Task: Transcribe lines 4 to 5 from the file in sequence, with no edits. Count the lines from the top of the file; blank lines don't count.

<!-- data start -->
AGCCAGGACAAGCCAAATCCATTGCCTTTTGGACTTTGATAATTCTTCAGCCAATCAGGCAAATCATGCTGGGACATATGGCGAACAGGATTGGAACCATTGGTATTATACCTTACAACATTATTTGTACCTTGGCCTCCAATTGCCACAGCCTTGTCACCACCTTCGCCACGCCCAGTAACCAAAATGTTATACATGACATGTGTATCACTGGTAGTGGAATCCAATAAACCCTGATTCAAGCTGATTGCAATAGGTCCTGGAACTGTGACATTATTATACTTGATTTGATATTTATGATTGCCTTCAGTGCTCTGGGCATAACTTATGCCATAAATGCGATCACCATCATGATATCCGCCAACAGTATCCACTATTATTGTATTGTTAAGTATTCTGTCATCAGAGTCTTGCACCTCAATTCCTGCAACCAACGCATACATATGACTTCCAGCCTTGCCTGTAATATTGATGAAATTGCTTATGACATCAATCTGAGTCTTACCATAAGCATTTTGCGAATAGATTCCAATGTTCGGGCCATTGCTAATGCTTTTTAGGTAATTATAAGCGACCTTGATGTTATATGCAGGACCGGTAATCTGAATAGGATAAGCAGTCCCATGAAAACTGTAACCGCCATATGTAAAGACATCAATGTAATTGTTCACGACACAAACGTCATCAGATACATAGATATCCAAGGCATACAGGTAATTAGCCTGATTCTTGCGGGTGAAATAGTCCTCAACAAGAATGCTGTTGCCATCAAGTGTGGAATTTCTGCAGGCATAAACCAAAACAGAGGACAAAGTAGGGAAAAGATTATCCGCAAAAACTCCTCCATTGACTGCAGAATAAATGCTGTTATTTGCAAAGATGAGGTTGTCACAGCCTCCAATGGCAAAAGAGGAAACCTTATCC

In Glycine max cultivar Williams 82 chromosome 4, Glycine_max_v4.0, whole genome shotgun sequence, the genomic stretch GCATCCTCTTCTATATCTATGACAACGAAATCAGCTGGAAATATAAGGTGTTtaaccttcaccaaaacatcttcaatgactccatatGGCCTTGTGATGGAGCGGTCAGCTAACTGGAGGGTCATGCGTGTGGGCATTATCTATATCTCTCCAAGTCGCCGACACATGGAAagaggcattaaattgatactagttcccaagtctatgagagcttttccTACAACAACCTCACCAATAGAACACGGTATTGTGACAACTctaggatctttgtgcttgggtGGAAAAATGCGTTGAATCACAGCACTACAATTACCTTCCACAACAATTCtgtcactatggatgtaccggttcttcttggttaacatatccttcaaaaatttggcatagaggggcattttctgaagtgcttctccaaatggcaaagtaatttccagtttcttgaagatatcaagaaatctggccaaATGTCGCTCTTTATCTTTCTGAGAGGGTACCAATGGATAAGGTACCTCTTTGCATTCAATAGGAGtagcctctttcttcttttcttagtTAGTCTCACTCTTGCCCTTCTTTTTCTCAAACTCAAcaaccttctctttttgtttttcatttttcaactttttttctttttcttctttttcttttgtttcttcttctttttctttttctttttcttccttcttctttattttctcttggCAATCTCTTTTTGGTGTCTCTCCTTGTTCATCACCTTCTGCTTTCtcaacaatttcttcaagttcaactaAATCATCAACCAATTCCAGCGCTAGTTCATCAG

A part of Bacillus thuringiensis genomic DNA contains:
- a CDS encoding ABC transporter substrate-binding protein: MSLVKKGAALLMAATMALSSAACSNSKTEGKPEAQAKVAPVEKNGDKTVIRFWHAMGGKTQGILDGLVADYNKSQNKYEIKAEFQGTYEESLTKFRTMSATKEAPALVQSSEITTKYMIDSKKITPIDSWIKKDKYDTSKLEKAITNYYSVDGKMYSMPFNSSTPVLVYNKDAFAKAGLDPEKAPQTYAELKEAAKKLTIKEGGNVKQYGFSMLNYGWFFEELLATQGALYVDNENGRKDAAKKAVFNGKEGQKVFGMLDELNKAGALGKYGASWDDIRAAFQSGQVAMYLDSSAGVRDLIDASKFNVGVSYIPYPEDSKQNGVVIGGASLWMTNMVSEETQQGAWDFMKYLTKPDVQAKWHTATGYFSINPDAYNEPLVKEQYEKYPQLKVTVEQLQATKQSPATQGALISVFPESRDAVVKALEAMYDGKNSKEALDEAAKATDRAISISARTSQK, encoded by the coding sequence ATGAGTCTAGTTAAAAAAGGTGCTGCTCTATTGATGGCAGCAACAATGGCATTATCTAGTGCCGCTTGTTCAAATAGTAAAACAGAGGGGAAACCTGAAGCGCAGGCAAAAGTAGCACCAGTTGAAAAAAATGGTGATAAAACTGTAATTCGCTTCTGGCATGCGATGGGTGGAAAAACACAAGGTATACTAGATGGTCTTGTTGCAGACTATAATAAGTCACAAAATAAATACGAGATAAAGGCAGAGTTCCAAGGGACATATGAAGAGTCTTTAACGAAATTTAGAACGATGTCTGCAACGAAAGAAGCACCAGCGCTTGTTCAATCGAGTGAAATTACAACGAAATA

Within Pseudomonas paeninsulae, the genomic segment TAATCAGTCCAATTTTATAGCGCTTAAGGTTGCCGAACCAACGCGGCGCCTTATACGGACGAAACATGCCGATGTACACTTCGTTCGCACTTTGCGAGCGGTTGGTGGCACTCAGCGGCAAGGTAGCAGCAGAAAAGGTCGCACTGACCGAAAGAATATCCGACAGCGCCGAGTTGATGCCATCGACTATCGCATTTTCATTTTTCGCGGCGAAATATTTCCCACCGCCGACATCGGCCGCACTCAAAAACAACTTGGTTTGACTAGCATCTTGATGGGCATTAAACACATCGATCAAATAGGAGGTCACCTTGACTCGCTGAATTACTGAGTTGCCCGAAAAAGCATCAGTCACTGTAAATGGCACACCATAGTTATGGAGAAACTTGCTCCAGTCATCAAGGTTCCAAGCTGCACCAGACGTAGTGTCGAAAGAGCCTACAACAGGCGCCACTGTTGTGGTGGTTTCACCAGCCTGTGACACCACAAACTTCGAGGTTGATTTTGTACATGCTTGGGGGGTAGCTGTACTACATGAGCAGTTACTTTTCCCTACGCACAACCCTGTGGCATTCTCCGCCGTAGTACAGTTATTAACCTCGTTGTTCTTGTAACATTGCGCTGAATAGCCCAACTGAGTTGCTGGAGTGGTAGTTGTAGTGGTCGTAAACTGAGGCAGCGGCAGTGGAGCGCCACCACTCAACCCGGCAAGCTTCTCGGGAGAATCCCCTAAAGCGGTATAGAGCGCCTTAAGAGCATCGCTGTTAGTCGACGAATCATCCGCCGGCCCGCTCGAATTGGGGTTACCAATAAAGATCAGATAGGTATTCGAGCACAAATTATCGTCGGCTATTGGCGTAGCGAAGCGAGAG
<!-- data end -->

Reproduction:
- a CDS encoding ABC transporter substrate-binding protein: MSLVKKGAALLMAATMALSSAACSNSKTEGKPEAQAKVAPVEKNGDKTVIRFWHAMGGKTQGILDGLVADYNKSQNKYEIKAEFQGTYEESLTKFRTMSATKEAPALVQSSEITTKYMIDSKKITPIDSWIKKDKYDTSKLEKAITNYYSVDGKMYSMPFNSSTPVLVYNKDAFAKAGLDPEKAPQTYAELKEAAKKLTIKEGGNVKQYGFSMLNYGWFFEELLATQGALYVDNENGRKDAAKKAVFNGKEGQKVFGMLDELNKAGALGKYGASWDDIRAAFQSGQVAMYLDSSAGVRDLIDASKFNVGVSYIPYPEDSKQNGVVIGGASLWMTNMVSEETQQGAWDFMKYLTKPDVQAKWHTATGYFSINPDAYNEPLVKEQYEKYPQLKVTVEQLQATKQSPATQGALISVFPESRDAVVKALEAMYDGKNSKEALDEAAKATDRAISISARTSQK, encoded by the coding sequence ATGAGTCTAGTTAAAAAAGGTGCTGCTCTATTGATGGCAGCAACAATGGCATTATCTAGTGCCGCTTGTTCAAATAGTAAAACAGAGGGGAAACCTGAAGCGCAGGCAAAAGTAGCACCAGTTGAAAAAAATGGTGATAAAACTGTAATTCGCTTCTGGCATGCGATGGGTGGAAAAACACAAGGTATACTAGATGGTCTTGTTGCAGACTATAATAAGTCACAAAATAAATACGAGATAAAGGCAGAGTTCCAAGGGACATATGAAGAGTCTTTAACGAAATTTAGAACGATGTCTGCAACGAAAGAAGCACCAGCGCTTGTTCAATCGAGTGAAATTACAACGAAATA

Within Pseudomonas paeninsulae, the genomic segment TAATCAGTCCAATTTTATAGCGCTTAAGGTTGCCGAACCAACGCGGCGCCTTATACGGACGAAACATGCCGATGTACACTTCGTTCGCACTTTGCGAGCGGTTGGTGGCACTCAGCGGCAAGGTAGCAGCAGAAAAGGTCGCACTGACCGAAAGAATATCCGACAGCGCCGAGTTGATGCCATCGACTATCGCATTTTCATTTTTCGCGGCGAAATATTTCCCACCGCCGACATCGGCCGCACTCAAAAACAACTTGGTTTGACTAGCATCTTGATGGGCATTAAACACATCGATCAAATAGGAGGTCACCTTGACTCGCTGAATTACTGAGTTGCCCGAAAAAGCATCAGTCACTGTAAATGGCACACCATAGTTATGGAGAAACTTGCTCCAGTCATCAAGGTTCCAAGCTGCACCAGACGTAGTGTCGAAAGAGCCTACAACAGGCGCCACTGTTGTGGTGGTTTCACCAGCCTGTGACACCACAAACTTCGAGGTTGATTTTGTACATGCTTGGGGGGTAGCTGTACTACATGAGCAGTTACTTTTCCCTACGCACAACCCTGTGGCATTCTCCGCCGTAGTACAGTTATTAACCTCGTTGTTCTTGTAACATTGCGCTGAATAGCCCAACTGAGTTGCTGGAGTGGTAGTTGTAGTGGTCGTAAACTGAGGCAGCGGCAGTGGAGCGCCACCACTCAACCCGGCAAGCTTCTCGGGAGAATCCCCTAAAGCGGTATAGAGCGCCTTAAGAGCATCGCTGTTAGTCGACGAATCATCCGCCGGCCCGCTCGAATTGGGGTTACCAATAAAGATCAGATAGGTATTCGAGCACAAATTATCGTCGGCTATTGGCGTAGCGAAGCGAGAG